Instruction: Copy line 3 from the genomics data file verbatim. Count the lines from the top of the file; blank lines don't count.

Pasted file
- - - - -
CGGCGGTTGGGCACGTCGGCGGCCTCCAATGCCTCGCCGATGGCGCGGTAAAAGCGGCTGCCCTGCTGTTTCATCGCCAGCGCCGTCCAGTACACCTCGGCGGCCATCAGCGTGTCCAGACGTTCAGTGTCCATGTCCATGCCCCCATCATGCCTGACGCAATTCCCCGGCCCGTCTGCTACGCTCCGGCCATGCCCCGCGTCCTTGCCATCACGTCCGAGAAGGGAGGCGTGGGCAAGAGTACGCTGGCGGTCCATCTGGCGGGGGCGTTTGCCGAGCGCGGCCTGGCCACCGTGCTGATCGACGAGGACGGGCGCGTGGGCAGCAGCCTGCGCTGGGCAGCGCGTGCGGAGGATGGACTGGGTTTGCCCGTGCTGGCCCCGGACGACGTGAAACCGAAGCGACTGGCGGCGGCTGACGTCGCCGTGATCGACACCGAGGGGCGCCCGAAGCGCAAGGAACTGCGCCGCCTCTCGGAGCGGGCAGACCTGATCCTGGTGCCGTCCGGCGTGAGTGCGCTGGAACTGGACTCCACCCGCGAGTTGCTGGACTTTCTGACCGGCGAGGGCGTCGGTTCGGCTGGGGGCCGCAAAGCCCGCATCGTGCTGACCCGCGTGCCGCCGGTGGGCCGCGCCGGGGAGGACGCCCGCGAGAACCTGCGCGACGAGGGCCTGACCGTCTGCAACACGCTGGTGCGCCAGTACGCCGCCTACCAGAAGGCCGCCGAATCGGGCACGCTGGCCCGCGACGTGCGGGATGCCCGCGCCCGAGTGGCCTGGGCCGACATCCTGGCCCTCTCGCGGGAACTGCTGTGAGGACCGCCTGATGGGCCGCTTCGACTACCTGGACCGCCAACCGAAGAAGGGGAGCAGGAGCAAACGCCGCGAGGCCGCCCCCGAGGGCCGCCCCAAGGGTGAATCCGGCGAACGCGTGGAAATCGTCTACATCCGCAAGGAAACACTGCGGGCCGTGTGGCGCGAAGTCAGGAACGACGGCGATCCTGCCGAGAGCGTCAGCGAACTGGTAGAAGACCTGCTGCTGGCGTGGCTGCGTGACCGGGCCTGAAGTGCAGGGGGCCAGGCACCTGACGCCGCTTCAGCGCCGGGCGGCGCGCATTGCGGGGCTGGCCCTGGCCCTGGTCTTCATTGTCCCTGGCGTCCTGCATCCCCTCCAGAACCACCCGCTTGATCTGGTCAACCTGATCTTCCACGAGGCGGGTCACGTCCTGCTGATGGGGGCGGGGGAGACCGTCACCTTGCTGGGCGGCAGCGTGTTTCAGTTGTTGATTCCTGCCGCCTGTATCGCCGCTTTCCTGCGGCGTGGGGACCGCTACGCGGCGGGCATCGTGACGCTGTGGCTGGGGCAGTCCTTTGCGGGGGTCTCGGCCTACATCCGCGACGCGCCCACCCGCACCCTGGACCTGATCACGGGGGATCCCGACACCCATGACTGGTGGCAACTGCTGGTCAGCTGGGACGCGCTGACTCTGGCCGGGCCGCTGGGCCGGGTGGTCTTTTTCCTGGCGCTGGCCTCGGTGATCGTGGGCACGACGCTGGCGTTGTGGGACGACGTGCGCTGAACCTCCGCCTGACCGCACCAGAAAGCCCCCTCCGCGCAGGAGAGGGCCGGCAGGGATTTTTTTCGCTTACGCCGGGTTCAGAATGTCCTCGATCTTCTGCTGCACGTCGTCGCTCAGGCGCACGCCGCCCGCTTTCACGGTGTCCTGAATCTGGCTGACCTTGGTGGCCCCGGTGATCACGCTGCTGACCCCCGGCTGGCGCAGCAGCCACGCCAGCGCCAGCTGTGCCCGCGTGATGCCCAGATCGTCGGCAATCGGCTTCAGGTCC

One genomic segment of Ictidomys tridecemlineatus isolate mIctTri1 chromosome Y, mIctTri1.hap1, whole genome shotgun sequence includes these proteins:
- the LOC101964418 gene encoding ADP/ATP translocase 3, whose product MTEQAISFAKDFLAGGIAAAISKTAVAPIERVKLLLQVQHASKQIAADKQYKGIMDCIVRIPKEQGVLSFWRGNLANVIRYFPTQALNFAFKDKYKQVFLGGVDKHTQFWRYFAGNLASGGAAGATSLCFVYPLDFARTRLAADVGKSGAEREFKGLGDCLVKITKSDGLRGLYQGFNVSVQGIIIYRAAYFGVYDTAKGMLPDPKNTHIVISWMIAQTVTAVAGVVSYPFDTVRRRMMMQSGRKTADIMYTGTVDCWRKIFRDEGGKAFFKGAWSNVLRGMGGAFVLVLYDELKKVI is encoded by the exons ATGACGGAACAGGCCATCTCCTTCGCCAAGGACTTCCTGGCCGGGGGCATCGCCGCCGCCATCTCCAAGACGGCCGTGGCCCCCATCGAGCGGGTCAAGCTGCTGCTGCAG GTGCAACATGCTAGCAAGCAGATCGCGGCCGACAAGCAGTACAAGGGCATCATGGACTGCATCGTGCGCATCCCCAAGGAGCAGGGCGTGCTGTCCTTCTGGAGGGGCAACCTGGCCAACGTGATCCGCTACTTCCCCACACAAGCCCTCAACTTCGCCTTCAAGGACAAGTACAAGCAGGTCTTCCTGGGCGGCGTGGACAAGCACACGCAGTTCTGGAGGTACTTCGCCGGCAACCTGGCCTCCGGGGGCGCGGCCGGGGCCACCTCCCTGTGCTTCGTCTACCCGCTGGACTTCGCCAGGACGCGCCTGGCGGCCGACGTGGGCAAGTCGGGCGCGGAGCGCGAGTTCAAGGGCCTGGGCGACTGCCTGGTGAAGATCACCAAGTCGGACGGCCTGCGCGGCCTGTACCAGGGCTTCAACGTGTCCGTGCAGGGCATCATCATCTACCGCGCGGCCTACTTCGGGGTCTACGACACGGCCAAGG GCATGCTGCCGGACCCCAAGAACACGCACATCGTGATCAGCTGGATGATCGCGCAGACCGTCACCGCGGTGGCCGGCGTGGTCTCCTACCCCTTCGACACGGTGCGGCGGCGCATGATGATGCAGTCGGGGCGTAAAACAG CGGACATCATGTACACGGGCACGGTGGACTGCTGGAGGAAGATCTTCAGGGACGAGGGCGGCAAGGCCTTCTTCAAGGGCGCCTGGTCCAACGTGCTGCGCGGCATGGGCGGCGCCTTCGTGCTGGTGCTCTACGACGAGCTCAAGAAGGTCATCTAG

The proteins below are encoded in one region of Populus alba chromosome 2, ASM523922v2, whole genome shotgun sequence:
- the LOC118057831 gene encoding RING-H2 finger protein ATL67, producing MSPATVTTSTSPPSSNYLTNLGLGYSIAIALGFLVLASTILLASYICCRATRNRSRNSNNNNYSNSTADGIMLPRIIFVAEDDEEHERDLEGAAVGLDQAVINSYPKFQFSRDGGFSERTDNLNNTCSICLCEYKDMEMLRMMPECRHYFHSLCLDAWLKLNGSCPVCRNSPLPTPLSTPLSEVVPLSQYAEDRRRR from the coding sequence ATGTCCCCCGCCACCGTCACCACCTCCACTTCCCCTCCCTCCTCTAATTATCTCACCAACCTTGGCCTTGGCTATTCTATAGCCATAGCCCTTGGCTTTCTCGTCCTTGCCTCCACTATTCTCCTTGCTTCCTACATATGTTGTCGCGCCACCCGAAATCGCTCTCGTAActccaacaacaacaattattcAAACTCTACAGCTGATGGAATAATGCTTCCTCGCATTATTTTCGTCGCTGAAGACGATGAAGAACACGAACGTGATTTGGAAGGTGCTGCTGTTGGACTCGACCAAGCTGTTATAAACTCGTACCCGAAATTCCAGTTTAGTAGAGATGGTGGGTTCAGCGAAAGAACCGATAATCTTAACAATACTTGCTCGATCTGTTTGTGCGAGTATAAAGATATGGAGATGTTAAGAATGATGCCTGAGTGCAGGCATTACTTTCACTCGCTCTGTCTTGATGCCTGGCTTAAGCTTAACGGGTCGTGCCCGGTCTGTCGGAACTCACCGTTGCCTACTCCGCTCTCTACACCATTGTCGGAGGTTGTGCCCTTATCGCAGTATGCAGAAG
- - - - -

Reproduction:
- the LOC101964418 gene encoding ADP/ATP translocase 3, whose product MTEQAISFAKDFLAGGIAAAISKTAVAPIERVKLLLQVQHASKQIAADKQYKGIMDCIVRIPKEQGVLSFWRGNLANVIRYFPTQALNFAFKDKYKQVFLGGVDKHTQFWRYFAGNLASGGAAGATSLCFVYPLDFARTRLAADVGKSGAEREFKGLGDCLVKITKSDGLRGLYQGFNVSVQGIIIYRAAYFGVYDTAKGMLPDPKNTHIVISWMIAQTVTAVAGVVSYPFDTVRRRMMMQSGRKTADIMYTGTVDCWRKIFRDEGGKAFFKGAWSNVLRGMGGAFVLVLYDELKKVI is encoded by the exons ATGACGGAACAGGCCATCTCCTTCGCCAAGGACTTCCTGGCCGGGGGCATCGCCGCCGCCATCTCCAAGACGGCCGTGGCCCCCATCGAGCGGGTCAAGCTGCTGCTGCAG GTGCAACATGCTAGCAAGCAGATCGCGGCCGACAAGCAGTACAAGGGCATCATGGACTGCATCGTGCGCATCCCCAAGGAGCAGGGCGTGCTGTCCTTCTGGAGGGGCAACCTGGCCAACGTGATCCGCTACTTCCCCACACAAGCCCTCAACTTCGCCTTCAAGGACAAGTACAAGCAGGTCTTCCTGGGCGGCGTGGACAAGCACACGCAGTTCTGGAGGTACTTCGCCGGCAACCTGGCCTCCGGGGGCGCGGCCGGGGCCACCTCCCTGTGCTTCGTCTACCCGCTGGACTTCGCCAGGACGCGCCTGGCGGCCGACGTGGGCAAGTCGGGCGCGGAGCGCGAGTTCAAGGGCCTGGGCGACTGCCTGGTGAAGATCACCAAGTCGGACGGCCTGCGCGGCCTGTACCAGGGCTTCAACGTGTCCGTGCAGGGCATCATCATCTACCGCGCGGCCTACTTCGGGGTCTACGACACGGCCAAGG GCATGCTGCCGGACCCCAAGAACACGCACATCGTGATCAGCTGGATGATCGCGCAGACCGTCACCGCGGTGGCCGGCGTGGTCTCCTACCCCTTCGACACGGTGCGGCGGCGCATGATGATGCAGTCGGGGCGTAAAACAG CGGACATCATGTACACGGGCACGGTGGACTGCTGGAGGAAGATCTTCAGGGACGAGGGCGGCAAGGCCTTCTTCAAGGGCGCCTGGTCCAACGTGCTGCGCGGCATGGGCGGCGCCTTCGTGCTGGTGCTCTACGACGAGCTCAAGAAGGTCATCTAG